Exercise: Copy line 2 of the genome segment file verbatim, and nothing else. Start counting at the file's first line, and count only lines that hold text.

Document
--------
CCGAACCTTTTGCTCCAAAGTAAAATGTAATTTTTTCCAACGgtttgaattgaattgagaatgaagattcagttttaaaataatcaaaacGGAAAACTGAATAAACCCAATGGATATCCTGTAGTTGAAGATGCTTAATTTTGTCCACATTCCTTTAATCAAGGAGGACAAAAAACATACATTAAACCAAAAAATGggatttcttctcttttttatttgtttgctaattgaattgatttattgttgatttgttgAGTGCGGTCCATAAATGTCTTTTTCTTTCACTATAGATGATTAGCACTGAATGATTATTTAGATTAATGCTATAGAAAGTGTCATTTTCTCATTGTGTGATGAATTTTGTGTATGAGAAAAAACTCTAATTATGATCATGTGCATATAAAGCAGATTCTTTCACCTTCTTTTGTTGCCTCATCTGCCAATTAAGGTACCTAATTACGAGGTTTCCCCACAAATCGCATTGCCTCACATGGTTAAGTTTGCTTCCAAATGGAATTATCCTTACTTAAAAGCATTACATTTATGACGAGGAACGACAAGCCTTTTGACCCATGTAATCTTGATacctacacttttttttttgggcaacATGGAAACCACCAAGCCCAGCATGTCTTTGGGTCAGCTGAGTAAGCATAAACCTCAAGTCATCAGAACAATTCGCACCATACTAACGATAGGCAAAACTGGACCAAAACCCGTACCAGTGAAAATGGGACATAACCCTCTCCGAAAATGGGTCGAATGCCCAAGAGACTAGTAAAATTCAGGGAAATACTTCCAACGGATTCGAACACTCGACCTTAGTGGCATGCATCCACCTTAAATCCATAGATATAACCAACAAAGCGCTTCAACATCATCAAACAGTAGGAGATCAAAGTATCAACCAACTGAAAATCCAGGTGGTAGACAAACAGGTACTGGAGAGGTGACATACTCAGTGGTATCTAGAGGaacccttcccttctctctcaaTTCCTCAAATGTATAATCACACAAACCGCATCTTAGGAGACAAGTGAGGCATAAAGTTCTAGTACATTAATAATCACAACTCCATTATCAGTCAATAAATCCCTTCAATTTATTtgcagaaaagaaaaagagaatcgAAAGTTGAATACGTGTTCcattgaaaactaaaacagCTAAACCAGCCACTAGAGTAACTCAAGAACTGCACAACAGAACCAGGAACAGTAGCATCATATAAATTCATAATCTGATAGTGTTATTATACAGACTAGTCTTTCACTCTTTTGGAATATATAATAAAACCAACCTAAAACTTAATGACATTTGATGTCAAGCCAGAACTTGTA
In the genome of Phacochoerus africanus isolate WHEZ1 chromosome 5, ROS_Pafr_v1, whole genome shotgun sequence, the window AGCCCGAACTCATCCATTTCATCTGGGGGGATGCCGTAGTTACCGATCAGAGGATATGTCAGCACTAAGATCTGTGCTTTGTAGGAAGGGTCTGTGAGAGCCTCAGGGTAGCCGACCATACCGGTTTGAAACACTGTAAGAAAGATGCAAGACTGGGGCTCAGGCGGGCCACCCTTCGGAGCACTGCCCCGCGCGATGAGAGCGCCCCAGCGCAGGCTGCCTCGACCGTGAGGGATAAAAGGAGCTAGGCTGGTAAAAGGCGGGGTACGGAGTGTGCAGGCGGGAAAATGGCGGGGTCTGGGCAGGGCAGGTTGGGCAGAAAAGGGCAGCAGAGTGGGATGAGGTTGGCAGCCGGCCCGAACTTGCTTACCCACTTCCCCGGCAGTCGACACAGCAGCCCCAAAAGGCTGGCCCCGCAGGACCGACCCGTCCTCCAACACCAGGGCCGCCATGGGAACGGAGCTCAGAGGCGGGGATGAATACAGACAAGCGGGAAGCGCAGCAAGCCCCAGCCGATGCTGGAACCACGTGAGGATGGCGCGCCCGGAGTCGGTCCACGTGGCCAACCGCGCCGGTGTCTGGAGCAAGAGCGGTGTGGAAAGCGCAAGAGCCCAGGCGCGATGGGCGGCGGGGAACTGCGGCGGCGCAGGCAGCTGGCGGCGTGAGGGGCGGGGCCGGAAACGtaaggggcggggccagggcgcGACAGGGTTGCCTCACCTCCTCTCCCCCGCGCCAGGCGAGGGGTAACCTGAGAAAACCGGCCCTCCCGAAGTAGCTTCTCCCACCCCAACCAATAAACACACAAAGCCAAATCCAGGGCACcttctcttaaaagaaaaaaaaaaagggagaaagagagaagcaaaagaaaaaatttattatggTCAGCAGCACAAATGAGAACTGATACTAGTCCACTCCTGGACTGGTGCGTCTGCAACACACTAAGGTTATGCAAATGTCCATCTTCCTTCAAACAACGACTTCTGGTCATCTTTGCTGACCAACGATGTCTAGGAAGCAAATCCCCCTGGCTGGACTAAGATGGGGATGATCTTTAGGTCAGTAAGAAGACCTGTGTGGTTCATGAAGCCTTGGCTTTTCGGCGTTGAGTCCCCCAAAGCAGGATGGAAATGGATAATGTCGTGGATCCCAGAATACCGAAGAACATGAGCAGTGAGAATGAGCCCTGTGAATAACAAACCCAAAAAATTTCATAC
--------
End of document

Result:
In the genome of Phacochoerus africanus isolate WHEZ1 chromosome 5, ROS_Pafr_v1, whole genome shotgun sequence, the window AGCCCGAACTCATCCATTTCATCTGGGGGGATGCCGTAGTTACCGATCAGAGGATATGTCAGCACTAAGATCTGTGCTTTGTAGGAAGGGTCTGTGAGAGCCTCAGGGTAGCCGACCATACCGGTTTGAAACACTGTAAGAAAGATGCAAGACTGGGGCTCAGGCGGGCCACCCTTCGGAGCACTGCCCCGCGCGATGAGAGCGCCCCAGCGCAGGCTGCCTCGACCGTGAGGGATAAAAGGAGCTAGGCTGGTAAAAGGCGGGGTACGGAGTGTGCAGGCGGGAAAATGGCGGGGTCTGGGCAGGGCAGGTTGGGCAGAAAAGGGCAGCAGAGTGGGATGAGGTTGGCAGCCGGCCCGAACTTGCTTACCCACTTCCCCGGCAGTCGACACAGCAGCCCCAAAAGGCTGGCCCCGCAGGACCGACCCGTCCTCCAACACCAGGGCCGCCATGGGAACGGAGCTCAGAGGCGGGGATGAATACAGACAAGCGGGAAGCGCAGCAAGCCCCAGCCGATGCTGGAACCACGTGAGGATGGCGCGCCCGGAGTCGGTCCACGTGGCCAACCGCGCCGGTGTCTGGAGCAAGAGCGGTGTGGAAAGCGCAAGAGCCCAGGCGCGATGGGCGGCGGGGAACTGCGGCGGCGCAGGCAGCTGGCGGCGTGAGGGGCGGGGCCGGAAACGtaaggggcggggccagggcgcGACAGGGTTGCCTCACCTCCTCTCCCCCGCGCCAGGCGAGGGGTAACCTGAGAAAACCGGCCCTCCCGAAGTAGCTTCTCCCACCCCAACCAATAAACACACAAAGCCAAATCCAGGGCACcttctcttaaaagaaaaaaaaaaagggagaaagagagaagcaaaagaaaaaatttattatggTCAGCAGCACAAATGAGAACTGATACTAGTCCACTCCTGGACTGGTGCGTCTGCAACACACTAAGGTTATGCAAATGTCCATCTTCCTTCAAACAACGACTTCTGGTCATCTTTGCTGACCAACGATGTCTAGGAAGCAAATCCCCCTGGCTGGACTAAGATGGGGATGATCTTTAGGTCAGTAAGAAGACCTGTGTGGTTCATGAAGCCTTGGCTTTTCGGCGTTGAGTCCCCCAAAGCAGGATGGAAATGGATAATGTCGTGGATCCCAGAATACCGAAGAACATGAGCAGTGAGAATGAGCCCTGTGAATAACAAACCCAAAAAATTTCATAC